Manual text and data mining not appreciated by publisher

I will introduce myself first as I failed to do so in my first blog: I am an organizational researcher, mostly interested in inter-organizational relationships, networks, and organizational learning. As a hobby, I like to invest some time in meta-science as well. This time I will focus on the hobby.

I recently started working on a project where I, together with Chris Hartgerink, am checking how many statistical errors are made in articles from the organizational sciences. To this end, we intended to download empirical articles from a range of journals and publishers so that we could extract statistical test results . Given that Chris has some experience with Text- and Data Mining (TDM) on a large scale (and especially with publishers), I started investigating the terms and conditions of some publishers in my own field. To be clear: the downloading was for research purposes only and the articles would not be redistributed.

When reading the terms and conditions of the INFORMS website, a major publisher in management science, I saw that we could not “systematically download (robots or other automated processes)” articles. Therefore, I elected to manually download the articles from one of their journals. I downloaded a total of 429 articles in two days (first day I downloaded 96 articles in 21 minutes, second day I downloaded 333 in 5 hours).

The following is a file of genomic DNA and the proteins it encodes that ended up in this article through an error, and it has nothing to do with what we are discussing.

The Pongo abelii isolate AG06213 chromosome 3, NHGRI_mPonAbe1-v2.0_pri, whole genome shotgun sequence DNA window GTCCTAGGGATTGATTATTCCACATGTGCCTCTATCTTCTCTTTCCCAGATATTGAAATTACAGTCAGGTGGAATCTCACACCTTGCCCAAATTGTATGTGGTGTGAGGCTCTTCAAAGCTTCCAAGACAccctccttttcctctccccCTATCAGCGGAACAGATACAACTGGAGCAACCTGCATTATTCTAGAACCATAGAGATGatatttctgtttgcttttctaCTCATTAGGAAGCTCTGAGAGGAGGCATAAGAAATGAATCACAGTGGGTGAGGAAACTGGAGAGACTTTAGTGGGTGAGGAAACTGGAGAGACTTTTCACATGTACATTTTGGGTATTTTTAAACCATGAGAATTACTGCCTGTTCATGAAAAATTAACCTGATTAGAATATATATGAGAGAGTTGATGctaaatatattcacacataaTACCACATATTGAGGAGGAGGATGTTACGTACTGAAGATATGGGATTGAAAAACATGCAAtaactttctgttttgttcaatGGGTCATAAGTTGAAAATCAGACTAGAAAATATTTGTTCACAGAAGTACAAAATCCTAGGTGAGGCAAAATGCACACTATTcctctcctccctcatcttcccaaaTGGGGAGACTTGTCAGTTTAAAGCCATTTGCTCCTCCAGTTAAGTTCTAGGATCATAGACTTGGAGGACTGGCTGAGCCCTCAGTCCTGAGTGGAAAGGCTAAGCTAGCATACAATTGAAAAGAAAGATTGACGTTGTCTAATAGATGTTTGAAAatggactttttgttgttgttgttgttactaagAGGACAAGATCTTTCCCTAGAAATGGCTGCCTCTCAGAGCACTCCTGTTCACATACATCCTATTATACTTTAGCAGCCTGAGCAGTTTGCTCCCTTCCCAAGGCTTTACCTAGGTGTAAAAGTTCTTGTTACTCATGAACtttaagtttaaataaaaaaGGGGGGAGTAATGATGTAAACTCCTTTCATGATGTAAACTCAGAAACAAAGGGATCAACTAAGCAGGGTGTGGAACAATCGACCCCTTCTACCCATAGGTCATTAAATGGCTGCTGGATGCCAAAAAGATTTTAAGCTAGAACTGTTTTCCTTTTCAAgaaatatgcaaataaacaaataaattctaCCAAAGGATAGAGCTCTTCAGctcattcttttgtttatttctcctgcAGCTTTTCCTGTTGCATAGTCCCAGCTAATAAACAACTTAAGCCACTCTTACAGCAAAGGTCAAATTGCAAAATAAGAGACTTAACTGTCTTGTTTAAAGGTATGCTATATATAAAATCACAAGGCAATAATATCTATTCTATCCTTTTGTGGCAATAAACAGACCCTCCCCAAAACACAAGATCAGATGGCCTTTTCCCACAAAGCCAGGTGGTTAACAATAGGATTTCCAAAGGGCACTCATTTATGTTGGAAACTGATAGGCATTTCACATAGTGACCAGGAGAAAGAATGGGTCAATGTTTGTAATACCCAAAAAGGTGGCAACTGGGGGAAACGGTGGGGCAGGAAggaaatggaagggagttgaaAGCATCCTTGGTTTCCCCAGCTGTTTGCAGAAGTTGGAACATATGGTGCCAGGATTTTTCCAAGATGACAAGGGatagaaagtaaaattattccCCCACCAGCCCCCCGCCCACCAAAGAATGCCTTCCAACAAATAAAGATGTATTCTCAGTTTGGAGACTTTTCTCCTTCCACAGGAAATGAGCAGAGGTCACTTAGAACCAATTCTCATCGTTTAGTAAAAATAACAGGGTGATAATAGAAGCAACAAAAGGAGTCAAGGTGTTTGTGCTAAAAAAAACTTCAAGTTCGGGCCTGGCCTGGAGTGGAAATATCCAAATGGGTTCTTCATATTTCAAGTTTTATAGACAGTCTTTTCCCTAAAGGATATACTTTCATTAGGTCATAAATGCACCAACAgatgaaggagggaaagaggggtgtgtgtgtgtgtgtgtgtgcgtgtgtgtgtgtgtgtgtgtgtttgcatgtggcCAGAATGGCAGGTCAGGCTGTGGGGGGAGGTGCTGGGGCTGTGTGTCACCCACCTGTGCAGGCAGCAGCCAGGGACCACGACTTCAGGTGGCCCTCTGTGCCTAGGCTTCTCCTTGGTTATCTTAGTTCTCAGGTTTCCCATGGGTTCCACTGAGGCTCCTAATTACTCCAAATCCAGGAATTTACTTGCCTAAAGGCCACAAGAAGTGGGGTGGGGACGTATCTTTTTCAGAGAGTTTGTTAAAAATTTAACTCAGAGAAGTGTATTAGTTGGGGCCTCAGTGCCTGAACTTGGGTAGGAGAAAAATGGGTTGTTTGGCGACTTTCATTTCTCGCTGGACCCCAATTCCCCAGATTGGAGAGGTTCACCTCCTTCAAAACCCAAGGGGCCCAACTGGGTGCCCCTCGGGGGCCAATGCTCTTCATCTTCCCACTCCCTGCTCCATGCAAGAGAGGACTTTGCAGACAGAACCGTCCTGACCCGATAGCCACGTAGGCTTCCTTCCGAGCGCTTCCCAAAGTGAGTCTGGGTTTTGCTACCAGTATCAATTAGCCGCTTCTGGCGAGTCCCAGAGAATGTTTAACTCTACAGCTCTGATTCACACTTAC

To my surprise, my university was notified by INFORMS after the downloads of the first day that my IP-address was blocked from accessing all content of the publisher (this includes other journals that I did not download from). Our librarian team notified me a few days later of the notice and instructed me to stop downloading (which I did). They told me that downloading for TDM required an additional agreement with the publisher that would require different tariffs. Note that the original email from INFORMS stated “100 PDFs have been downloaded within a single session from this IP address, which is excessive and a violation of permissible activity.”

In conclusion, I thought I followed the publisher’s terms and conditions by manually downloading content from their website. Apparently, this was not the case. I do not understand why I can read the papers one-by-one myself, but am not allowed to save these for computer reading.